attends to the needs for privacy and security. This would include
having adequate plans for records in circumstances of one's own
serious illness or death.
I.37 Take all reasonable steps to ensure that records over which
they have control remain personally identifiable only as long as
is necessary in the interests of those to whom they refer and/or
to the research project for which they were collected, or as
required by law, and render anonymous or destroy any records
under their control that no longer need to be personally
I.38 Be careful not to relay information which they have gained
about colleagues, colleagues' clients, students, and members of
organizations gained in the process of their activities as
psychologists and which the psychologist has reason to believe is
considered confidential by those persons, except as required or
justified by law (see Standards IV.15 and IV.16).
I.39 Clarify what measures will be taken to protect
confidentiality, and what responsibilities family, group, and
community members have for the protection of each other's
confidentiality, when engaged in services to or research with
individuals, families, groups, or communities.
I.40 Share confidential information with others only with the
informed consent of those involved, or in a manner that the
individuals involved cannot be identified, except as required or
justified by law, or in circumstances of actual or possible
serious physical harm or death (see Standard II.36).
I.41 Encourage others, if appropriate, to respect the dignity of
persons and to expect respect for their own dignity.
I.42 Assume overall responsibility for the scientific and
professional activities of their assistants, students,
supervisees, and employees with regard to Respect for the Dignity
of Persons, all of whom, however, incur similar obligations.
PRINCIPLE II: RESPONSIBLE CARING
A basic ethical expectation of any discipline is that its
activities will benefit members of society or, at least, do no
harm. Therefore, psychologists demonstrate an active concern for
the welfare of any individual, family, group, or community with
whom they relate in their role as psychologists. This concern
includes both those directly involved and those indirectly
involved in their activities. However, as with Principle I,
psychologists' greatest responsibility is to protect the welfare
of those directly involved in their activities and, therefore,
normally in a more vulnerable position (e.g., research
participants, clients, students). Their responsibility to those
indirectly involved (e,g., employers, third party payers, the
general public) is secondary. As individuals are usually
concerned about their own welfare, obtaining informed consent
(see Principle I) is one of the best methods for ensuring that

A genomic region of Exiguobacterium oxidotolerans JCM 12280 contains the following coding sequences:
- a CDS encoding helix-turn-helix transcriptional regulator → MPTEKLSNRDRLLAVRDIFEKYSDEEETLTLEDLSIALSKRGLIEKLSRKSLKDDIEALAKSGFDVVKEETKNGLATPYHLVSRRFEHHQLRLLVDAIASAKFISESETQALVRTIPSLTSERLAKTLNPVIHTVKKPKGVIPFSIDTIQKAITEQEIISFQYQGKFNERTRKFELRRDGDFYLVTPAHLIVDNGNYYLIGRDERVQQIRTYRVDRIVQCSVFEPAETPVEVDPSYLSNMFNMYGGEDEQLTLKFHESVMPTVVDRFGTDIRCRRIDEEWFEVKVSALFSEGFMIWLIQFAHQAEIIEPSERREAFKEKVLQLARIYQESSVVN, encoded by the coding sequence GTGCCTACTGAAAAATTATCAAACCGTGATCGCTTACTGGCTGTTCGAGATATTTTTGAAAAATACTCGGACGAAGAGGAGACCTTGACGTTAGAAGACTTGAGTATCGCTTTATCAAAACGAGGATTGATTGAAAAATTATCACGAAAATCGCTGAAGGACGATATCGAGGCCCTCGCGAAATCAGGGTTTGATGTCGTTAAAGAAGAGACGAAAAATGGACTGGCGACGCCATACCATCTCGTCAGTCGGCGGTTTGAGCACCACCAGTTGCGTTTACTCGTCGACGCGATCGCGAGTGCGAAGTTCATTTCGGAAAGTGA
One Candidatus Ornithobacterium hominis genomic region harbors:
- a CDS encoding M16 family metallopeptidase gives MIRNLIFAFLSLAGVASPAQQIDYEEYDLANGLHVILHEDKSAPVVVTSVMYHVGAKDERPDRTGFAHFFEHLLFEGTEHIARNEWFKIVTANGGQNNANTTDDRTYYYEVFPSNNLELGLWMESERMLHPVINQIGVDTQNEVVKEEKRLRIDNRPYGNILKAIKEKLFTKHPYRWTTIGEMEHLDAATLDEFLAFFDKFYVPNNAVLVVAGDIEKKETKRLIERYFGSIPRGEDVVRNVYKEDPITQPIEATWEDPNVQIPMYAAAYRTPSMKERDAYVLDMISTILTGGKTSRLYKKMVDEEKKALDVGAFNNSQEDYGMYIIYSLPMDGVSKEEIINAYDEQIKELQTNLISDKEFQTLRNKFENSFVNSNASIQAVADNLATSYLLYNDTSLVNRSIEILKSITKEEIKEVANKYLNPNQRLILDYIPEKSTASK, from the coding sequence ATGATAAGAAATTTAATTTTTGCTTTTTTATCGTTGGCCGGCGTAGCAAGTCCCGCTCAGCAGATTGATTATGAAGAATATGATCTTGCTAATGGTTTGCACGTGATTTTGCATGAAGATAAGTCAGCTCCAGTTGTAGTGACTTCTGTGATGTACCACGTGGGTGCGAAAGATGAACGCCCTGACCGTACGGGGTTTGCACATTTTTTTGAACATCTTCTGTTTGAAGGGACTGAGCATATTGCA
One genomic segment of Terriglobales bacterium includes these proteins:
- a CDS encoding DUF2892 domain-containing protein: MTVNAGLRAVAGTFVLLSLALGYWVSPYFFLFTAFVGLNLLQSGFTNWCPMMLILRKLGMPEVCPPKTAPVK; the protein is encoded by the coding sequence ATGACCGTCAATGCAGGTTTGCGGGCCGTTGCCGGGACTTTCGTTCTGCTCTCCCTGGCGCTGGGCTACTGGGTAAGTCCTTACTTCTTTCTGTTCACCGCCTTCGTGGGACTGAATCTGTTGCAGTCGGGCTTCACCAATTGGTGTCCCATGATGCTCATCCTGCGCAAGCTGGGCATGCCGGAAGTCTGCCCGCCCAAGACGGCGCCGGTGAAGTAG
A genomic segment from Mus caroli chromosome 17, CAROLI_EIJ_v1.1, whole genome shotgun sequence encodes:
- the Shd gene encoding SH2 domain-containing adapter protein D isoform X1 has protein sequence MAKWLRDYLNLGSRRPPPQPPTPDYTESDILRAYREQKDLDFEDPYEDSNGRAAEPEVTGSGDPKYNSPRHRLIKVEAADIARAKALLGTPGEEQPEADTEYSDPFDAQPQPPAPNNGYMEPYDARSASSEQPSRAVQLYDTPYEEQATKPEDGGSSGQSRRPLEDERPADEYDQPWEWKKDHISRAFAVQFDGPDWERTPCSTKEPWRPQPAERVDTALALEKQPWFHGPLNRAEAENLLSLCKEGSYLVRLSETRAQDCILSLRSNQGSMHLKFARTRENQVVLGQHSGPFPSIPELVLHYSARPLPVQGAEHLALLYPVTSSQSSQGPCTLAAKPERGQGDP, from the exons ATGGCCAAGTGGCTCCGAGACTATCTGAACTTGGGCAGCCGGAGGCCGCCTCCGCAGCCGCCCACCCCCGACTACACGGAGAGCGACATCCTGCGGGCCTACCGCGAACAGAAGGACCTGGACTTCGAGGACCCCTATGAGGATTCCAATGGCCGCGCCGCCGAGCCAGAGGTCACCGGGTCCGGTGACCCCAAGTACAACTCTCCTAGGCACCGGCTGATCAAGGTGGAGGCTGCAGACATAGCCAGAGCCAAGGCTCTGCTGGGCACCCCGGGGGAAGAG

their welfare will be protected. However, it is only when
informed consent is combined with the responsible caring of the
psychologist that there is considerable ethical protection of the
welfare of the person(s) involved. Responsible caring leads
psychologists to take care to discern the potential harm and
benefits involved, to predict the likelihood of their occurrence,
to proceed only if the potential benefits outweigh the potential
harms, to develop and use methods that will minimize harms and
maximize benefits, and to take responsibility for correcting any
harmful effects that have occurred as a result of their
In order to carry out these steps, psychologists recognize
the need for competence and self-knowledge. They consider
incompetent action to be unethical per se, as it is unlikely to
be of benefit and likely to be harmful. They engage only in those
activities in which they have competence, and they perform their
activities as competently as possible. They acquire, contribute
to, and use the existing knowledge most relevant to the best
interests of those concerned. They also engage in self-reflection
regarding how their own values, attitudes, experiences, and
social context (e.g., culture, ethnicity, colour, religion,
gender, sexual orientation, physical and mental ability level,
age, and socio-economic status) influence their actions,
interpretations, choices, and recommendations. This is done with
the intent of increasing the probability that their activities
will benefit and not harm the individuals, families, groups and
communities to whom they relate in their role as psychologists.
Psychologists define harm and benefit in terms of both physical
and psychological dimensions. They are concerned about such
factors as feelings of self-worth, fear, humiliation,
interpersonal trust, cynicism, self-knowledge and general
knowledge, as well as such factors as physical safety, comfort,
pain, and injury. They are concerned about immediate, short-term,
and long-term effects.